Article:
Misrepresentation- When someone deceit, defame, innocent misrepresentation or advice negligently to another individual has been considered misrepresentation. In Bisset v Wilkinson  AC 177 case the court stated that the misrepresentation will be proved when there is knowledge to the other party about its whereabouts (McGlone & Stickley, 2012).
Intentional damage to economic interest- when someone intentionally makes any interference with the contractual relation or the conspiracy has been made against the person and the intimidation than it has been considered as the intentional damage to the economic interest of a person.
In Belmont Finance Corporation v Williams Furniture Ltd (No 2)  1 All ER 393 case, the conspiracy has been taken as the company was in liquidation and has sued various defendants including their own directors to procure Belmont for buying the shares in other company at a gross overvalue. It was done with the purpose of acquisition of shares in Belmont itself.
In Lloyd v Grace, Smith & Co Ac 12  AC 716 in this case the intentional damage has been caused by the person who is the agent and for that principal has been held liable. In this case the plaintiff with the intentionally makes an contractual relation so that it can make cause harm to the defendant.
The facts of the case:-
- A solicitor has done a legal work for a property developer
- The solicitor has presented his bill to the property developer for the payment
- The property developer gave the suggestion that he will reduce his bill in against he will give some share in his venture
- The solicitor accepts the proposal
- The defendant thereafter has refused to accept the agreement that has been made
- The defendant stated that the contract is voidable as it is made under influence and he is liable to pay his solicitor any profits
The rule suggests that the plaintiff has intentionally damaging the economically interest of the solicitor as to reduce the bill for that share has been offered and as established in the case Belmont Finance Corporation v Williams Furniture Ltd (No 2) it can be said that the conspiracy has been made by the plaintiff. The property developer cannot say it as the breach of the contract as making contractual relations intention with the mean to cause harm is a civil wrong and cannot be treated correct.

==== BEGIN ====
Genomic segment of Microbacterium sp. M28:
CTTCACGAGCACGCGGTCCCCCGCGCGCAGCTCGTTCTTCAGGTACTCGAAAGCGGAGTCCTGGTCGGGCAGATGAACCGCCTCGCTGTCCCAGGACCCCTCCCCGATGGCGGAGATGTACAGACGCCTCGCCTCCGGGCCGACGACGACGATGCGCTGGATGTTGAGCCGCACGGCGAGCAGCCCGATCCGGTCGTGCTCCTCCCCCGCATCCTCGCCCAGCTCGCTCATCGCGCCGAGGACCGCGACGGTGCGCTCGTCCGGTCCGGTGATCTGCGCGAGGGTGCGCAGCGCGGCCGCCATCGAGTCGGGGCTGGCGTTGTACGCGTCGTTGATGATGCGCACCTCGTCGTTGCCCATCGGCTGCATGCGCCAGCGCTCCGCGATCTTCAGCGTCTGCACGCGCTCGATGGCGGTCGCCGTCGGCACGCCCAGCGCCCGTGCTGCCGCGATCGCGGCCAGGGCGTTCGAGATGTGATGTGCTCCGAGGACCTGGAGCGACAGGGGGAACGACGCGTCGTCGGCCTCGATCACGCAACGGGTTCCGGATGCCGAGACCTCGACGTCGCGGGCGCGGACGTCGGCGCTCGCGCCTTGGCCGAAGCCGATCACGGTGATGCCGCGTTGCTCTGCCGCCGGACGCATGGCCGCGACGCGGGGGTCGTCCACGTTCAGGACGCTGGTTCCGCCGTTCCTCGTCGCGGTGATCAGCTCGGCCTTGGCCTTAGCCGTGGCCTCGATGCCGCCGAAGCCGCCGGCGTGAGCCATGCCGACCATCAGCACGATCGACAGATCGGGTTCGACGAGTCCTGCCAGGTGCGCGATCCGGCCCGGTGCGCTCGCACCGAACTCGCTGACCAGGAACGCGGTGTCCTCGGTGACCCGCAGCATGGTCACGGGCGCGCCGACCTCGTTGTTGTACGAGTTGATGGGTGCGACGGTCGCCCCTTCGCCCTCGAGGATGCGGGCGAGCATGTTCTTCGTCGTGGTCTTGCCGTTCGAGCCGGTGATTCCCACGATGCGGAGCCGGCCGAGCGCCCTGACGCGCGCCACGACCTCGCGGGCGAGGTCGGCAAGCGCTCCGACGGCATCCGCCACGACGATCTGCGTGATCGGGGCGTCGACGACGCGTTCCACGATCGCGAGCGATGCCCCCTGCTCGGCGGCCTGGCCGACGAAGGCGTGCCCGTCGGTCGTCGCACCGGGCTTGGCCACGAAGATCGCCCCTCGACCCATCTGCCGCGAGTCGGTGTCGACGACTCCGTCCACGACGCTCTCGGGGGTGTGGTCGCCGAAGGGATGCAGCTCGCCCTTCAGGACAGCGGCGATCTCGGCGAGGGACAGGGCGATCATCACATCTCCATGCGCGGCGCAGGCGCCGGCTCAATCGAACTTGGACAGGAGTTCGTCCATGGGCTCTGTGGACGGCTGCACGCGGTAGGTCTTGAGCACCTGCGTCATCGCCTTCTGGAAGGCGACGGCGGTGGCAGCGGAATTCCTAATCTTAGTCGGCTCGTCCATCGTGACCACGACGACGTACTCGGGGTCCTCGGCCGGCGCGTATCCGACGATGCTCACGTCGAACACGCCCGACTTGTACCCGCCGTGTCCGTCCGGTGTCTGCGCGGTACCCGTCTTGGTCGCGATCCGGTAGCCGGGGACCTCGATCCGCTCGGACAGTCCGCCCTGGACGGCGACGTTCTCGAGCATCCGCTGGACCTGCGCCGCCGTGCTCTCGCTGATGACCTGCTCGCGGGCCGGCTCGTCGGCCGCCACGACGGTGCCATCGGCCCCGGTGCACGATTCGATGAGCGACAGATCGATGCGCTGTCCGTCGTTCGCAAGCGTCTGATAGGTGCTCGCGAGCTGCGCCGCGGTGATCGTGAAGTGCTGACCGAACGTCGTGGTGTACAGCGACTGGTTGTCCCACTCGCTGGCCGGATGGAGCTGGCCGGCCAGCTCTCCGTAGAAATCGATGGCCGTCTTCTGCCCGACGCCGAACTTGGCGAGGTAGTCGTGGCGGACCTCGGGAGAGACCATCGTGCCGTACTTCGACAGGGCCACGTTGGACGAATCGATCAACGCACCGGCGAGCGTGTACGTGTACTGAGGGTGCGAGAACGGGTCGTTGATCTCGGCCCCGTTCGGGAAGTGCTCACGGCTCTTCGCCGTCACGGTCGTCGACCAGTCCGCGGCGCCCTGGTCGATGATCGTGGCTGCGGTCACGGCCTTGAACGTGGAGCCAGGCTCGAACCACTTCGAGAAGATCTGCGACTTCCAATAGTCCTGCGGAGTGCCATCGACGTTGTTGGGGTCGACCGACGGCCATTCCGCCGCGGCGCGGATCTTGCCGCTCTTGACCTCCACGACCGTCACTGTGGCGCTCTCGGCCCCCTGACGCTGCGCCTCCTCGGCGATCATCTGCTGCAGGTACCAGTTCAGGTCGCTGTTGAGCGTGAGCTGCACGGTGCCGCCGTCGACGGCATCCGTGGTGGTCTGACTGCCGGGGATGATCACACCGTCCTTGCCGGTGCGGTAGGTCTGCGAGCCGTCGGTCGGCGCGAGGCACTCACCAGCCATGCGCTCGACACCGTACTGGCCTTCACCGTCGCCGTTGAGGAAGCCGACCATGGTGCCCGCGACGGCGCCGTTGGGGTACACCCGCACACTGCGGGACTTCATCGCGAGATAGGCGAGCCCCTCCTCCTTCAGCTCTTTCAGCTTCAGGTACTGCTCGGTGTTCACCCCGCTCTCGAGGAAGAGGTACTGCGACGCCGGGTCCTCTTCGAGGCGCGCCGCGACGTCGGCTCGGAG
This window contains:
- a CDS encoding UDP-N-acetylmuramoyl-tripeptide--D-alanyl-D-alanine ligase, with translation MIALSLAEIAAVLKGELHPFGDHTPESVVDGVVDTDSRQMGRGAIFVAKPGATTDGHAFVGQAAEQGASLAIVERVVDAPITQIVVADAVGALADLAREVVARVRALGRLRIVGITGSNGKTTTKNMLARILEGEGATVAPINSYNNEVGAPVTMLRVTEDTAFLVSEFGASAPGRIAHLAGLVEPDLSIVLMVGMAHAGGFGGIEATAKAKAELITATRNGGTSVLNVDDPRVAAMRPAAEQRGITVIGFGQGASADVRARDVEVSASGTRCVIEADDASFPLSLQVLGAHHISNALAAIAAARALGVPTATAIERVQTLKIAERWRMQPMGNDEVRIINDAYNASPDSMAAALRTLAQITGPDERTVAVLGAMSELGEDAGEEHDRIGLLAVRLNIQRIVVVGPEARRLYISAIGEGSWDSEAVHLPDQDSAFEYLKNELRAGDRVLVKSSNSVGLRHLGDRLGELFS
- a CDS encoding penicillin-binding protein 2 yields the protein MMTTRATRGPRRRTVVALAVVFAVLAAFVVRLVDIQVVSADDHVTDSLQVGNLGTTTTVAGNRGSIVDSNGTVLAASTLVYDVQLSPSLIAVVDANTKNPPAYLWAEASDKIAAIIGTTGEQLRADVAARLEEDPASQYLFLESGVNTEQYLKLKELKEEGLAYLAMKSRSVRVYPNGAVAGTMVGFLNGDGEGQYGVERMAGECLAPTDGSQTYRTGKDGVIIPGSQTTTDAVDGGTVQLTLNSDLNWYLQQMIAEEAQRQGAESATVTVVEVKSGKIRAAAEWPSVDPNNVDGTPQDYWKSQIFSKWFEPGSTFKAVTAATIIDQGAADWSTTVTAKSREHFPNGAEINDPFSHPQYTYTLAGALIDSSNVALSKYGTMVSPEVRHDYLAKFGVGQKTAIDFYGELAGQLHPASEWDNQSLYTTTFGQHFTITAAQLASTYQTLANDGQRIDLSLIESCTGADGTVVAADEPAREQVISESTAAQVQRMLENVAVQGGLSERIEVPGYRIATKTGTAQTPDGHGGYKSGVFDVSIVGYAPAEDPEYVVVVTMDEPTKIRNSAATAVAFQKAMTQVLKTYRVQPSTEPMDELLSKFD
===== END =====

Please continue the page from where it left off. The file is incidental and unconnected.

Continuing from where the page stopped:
The solicitor has also been misrepresented as the rule suggests that if any misrepresent and advice negligently than he will be liable for the torts and in this case the property developer has misrepresented the case that there are various laws that there has been the case As established in the case Bisset v Wilkinson it can be said that the defendant has been misrepresented in this case and has been held liable for the case.
It has also been said with the intention to cause damage the contractual relations has been made as established in the case Lloyd v Grace, Smith & Co that has been established in the case.
Whereas Solicitor has the duty towards his client to do his work and deal in the profession relations. However the negligence established in the case Donoghue v Stevenson it can not be said that the solicitor is negligent.
It can be said that the contract is enforceable and it has been binding on both the parties and the property developer has been liable to pay the shares to the Solicitor. The property developer is not correct because it is not the breach of the contract but the civil negligence.